7Girard, Violence and the Sacred, 146. Of course, not all mimetic desires lead to rivalry and violence. “As long as the object of yearning is not closed off to general use – for example, if my friend and I want to learn the same language, or read the same book, or listen to the same piece of music – then conflict need not arise. But as soon as the object is cordoned off from this possibility of shared enjoyment, as is the case with sexual relationships, or jockeying for social prestige, mimesis will lead to competition.” Kirwan, Discovering Girard, 20–21.

8Victor Turner argues that “structural differentiation, both vertical and horizontal, is the foundation of strife and fac-tionalism, and of struggles in dyadic relations between incumbents of positions or rivals for positions” (The Ritual Process: Structure and Anti-Structure [Chicago: Aldine, 1969], 179; cited in Girard, Violence and the Sacred, 50).

9Girard was able to demonstrate this notion of the erosion of differences as a source of violence and monstrosity in various classical works, such as Oedipus the King (cf. the similarities between Oedipus and Laius) and Julius Caesar (cf. similarities between Brutus and Cassius on the one hand and Octavius Caesar and Mark Antony on the other). See Fleming, René Girard, 43.

10W. Sibley Towner, Daniel, (Interpretation; Atlanta : John Knox Press, 1984).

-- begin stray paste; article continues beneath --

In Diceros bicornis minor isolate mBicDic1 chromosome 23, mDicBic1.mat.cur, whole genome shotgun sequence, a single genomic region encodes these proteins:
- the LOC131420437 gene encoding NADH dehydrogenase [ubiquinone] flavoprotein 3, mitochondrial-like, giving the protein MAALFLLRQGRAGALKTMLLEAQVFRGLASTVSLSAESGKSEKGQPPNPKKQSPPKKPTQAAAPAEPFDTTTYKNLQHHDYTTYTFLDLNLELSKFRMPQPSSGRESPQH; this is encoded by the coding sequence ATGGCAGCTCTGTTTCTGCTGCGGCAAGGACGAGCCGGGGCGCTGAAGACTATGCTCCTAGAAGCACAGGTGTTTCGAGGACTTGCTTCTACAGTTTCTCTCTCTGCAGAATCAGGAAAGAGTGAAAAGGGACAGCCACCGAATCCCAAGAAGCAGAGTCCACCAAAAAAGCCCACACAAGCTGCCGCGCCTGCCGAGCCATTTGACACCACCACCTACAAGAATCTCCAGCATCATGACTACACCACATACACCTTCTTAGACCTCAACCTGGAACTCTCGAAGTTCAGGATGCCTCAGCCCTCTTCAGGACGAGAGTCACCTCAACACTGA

11The phrase “and shall attempt to change the sacred seasons and the law” has been understood in dif-ferent ways: (1) A change in the cultic calendar: that is, a change from a 364-day solar calendar to a 360-day lunar calendar (James C. Vanderkam, “2 Maccabees 6, 7A and Calendrical Change in Jerusalem,” JSJ 1981, 12:52–74); (2) A reference to Antiochus’s challenge to the divine sovereignty manifest in deter-mining the seasons and times of the events (Newsom and Breed, Daniel, 241). It seems to me that the text here refers to the specific acts of Antiochus Epiphanes who tried to alter Jewish identity by way of chang-ing the cultic practices. See also John J. Collins, Daniel: A Commentary on the Book of Daniel, Hermene-ia—a Critical and Historical Commentary on the Bible (Minneapolis: Fortress Press, 1993), 322.

12On the complexity of the use of Maccabees to construct the history of this era, see John H. Hayes and Sara Mandell, The Jewish People in Classical Antiquity: From Alexander to Bar Kochba (Louisville, KY: Westminster John Knox Press, 1998), 49–66.

13Loren Johns suggested that there is a difference between the Maccabean community and the Danielic community in their resistance of the empire. For Johns, while the Maccabees believed that bearing arms is a faithful way of resisting the empire, the Danielic community resisted nonviolently. Loren Johns, “Identity and Resistance: The Varieties of Competing Models in Early Judaism,” in Qumran Studies: New Approaches, New Questions (Grand Rapids, Mich.: Eerdmans, 2007).

14Sharon Pace, Daniel (Smyth & Helwys Bible Commentary; Macon, Ga. : Smyth & Helwys Pub., 2008), 245.

15See Newsom and Breed, Daniel, 273–283.

16Poole, W. Scott (2011-10-15). Monsters in America: Our Historical Obsession with the Hideous and the Haunting (Kindle Locations 290–295). Baylor University Press. Kindle Edition.